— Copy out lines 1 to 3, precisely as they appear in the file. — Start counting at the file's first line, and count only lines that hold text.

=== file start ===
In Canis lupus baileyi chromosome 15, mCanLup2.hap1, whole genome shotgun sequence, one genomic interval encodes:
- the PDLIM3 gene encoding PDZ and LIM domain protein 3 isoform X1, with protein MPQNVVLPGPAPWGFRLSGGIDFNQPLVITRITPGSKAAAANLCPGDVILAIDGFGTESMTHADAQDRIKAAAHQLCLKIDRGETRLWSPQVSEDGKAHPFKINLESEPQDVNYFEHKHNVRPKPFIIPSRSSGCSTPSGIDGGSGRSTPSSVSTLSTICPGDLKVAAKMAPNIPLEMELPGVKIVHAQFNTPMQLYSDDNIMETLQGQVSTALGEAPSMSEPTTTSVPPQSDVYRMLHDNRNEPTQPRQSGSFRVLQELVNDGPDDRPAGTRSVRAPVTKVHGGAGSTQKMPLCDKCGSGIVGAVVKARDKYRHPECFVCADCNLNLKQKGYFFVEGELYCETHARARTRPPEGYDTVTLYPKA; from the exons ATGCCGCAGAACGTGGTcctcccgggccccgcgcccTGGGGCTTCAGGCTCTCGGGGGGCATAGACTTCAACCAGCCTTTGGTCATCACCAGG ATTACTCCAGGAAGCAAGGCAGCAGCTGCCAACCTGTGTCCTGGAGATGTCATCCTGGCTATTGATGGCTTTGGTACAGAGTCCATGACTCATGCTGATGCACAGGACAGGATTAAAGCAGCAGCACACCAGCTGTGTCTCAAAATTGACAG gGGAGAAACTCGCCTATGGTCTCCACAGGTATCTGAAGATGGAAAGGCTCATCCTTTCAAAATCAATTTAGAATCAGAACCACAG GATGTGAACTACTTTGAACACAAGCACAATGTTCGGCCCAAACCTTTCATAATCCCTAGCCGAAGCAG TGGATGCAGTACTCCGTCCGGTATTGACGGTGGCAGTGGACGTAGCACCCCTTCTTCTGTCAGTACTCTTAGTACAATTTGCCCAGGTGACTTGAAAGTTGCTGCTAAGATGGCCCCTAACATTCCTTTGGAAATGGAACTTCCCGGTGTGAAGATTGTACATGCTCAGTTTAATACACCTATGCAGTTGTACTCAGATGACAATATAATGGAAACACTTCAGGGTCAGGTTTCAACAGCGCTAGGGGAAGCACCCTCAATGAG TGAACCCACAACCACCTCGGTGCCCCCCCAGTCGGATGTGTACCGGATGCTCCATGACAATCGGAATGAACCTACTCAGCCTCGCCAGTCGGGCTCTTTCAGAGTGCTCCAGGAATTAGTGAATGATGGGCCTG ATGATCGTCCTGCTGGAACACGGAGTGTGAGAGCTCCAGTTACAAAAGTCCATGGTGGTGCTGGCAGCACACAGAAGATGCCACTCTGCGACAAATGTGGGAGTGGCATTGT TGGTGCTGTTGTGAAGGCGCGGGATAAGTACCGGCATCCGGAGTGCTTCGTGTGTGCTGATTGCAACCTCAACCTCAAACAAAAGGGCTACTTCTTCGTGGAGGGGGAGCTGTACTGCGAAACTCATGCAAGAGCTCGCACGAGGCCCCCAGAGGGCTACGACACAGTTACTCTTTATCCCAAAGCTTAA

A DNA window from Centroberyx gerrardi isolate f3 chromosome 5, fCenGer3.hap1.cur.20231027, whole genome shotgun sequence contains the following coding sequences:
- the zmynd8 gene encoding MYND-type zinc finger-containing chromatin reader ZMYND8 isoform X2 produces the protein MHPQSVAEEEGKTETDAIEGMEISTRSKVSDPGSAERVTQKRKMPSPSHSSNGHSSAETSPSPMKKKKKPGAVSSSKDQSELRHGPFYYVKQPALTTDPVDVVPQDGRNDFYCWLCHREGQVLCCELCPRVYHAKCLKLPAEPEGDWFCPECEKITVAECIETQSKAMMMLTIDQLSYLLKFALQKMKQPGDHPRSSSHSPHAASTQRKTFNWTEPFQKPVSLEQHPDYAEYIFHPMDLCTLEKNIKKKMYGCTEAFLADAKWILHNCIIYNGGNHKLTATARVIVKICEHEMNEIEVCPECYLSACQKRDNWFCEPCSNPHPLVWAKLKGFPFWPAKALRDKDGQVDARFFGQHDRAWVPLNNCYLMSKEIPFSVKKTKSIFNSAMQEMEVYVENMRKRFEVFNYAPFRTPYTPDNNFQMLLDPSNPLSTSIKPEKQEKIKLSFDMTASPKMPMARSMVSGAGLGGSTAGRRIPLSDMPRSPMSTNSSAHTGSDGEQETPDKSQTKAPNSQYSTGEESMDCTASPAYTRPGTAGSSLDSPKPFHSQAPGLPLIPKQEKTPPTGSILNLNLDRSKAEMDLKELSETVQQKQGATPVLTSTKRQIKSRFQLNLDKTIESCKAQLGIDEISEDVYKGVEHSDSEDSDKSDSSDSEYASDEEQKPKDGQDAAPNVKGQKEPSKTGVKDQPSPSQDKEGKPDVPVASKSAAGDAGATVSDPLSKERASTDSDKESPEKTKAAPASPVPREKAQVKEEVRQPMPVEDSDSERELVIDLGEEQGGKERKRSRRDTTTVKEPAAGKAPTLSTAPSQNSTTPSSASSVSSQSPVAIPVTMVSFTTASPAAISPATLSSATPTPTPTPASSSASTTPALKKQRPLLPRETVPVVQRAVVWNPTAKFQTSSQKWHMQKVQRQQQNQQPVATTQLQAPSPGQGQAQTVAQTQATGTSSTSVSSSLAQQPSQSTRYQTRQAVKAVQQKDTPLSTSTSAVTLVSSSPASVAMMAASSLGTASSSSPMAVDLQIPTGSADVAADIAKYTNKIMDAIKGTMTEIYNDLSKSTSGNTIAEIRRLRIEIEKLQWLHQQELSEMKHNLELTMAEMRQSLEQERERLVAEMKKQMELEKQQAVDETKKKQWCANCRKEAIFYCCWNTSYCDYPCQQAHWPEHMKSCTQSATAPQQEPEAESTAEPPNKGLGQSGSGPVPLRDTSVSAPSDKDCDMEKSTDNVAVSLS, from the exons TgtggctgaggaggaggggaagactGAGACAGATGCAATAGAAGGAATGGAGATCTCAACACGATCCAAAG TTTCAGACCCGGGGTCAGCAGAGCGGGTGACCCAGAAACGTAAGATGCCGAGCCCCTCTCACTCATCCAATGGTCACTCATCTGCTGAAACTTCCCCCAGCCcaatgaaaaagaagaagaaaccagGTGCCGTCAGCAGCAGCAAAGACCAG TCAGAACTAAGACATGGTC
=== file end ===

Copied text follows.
In Canis lupus baileyi chromosome 15, mCanLup2.hap1, whole genome shotgun sequence, one genomic interval encodes:
- the PDLIM3 gene encoding PDZ and LIM domain protein 3 isoform X1, with protein MPQNVVLPGPAPWGFRLSGGIDFNQPLVITRITPGSKAAAANLCPGDVILAIDGFGTESMTHADAQDRIKAAAHQLCLKIDRGETRLWSPQVSEDGKAHPFKINLESEPQDVNYFEHKHNVRPKPFIIPSRSSGCSTPSGIDGGSGRSTPSSVSTLSTICPGDLKVAAKMAPNIPLEMELPGVKIVHAQFNTPMQLYSDDNIMETLQGQVSTALGEAPSMSEPTTTSVPPQSDVYRMLHDNRNEPTQPRQSGSFRVLQELVNDGPDDRPAGTRSVRAPVTKVHGGAGSTQKMPLCDKCGSGIVGAVVKARDKYRHPECFVCADCNLNLKQKGYFFVEGELYCETHARARTRPPEGYDTVTLYPKA; from the exons ATGCCGCAGAACGTGGTcctcccgggccccgcgcccTGGGGCTTCAGGCTCTCGGGGGGCATAGACTTCAACCAGCCTTTGGTCATCACCAGG ATTACTCCAGGAAGCAAGGCAGCAGCTGCCAACCTGTGTCCTGGAGATGTCATCCTGGCTATTGATGGCTTTGGTACAGAGTCCATGACTCATGCTGATGCACAGGACAGGATTAAAGCAGCAGCACACCAGCTGTGTCTCAAAATTGACAG gGGAGAAACTCGCCTATGGTCTCCACAGGTATCTGAAGATGGAAAGGCTCATCCTTTCAAAATCAATTTAGAATCAGAACCACAG GATGTGAACTACTTTGAACACAAGCACAATGTTCGGCCCAAACCTTTCATAATCCCTAGCCGAAGCAG TGGATGCAGTACTCCGTCCGGTATTGACGGTGGCAGTGGACGTAGCACCCCTTCTTCTGTCAGTACTCTTAGTACAATTTGCCCAGGTGACTTGAAAGTTGCTGCTAAGATGGCCCCTAACATTCCTTTGGAAATGGAACTTCCCGGTGTGAAGATTGTACATGCTCAGTTTAATACACCTATGCAGTTGTACTCAGATGACAATATAATGGAAACACTTCAGGGTCAGGTTTCAACAGCGCTAGGGGAAGCACCCTCAATGAG TGAACCCACAACCACCTCGGTGCCCCCCCAGTCGGATGTGTACCGGATGCTCCATGACAATCGGAATGAACCTACTCAGCCTCGCCAGTCGGGCTCTTTCAGAGTGCTCCAGGAATTAGTGAATGATGGGCCTG ATGATCGTCCTGCTGGAACACGGAGTGTGAGAGCTCCAGTTACAAAAGTCCATGGTGGTGCTGGCAGCACACAGAAGATGCCACTCTGCGACAAATGTGGGAGTGGCATTGT TGGTGCTGTTGTGAAGGCGCGGGATAAGTACCGGCATCCGGAGTGCTTCGTGTGTGCTGATTGCAACCTCAACCTCAAACAAAAGGGCTACTTCTTCGTGGAGGGGGAGCTGTACTGCGAAACTCATGCAAGAGCTCGCACGAGGCCCCCAGAGGGCTACGACACAGTTACTCTTTATCCCAAAGCTTAA

A DNA window from Centroberyx gerrardi isolate f3 chromosome 5, fCenGer3.hap1.cur.20231027, whole genome shotgun sequence contains the following coding sequences: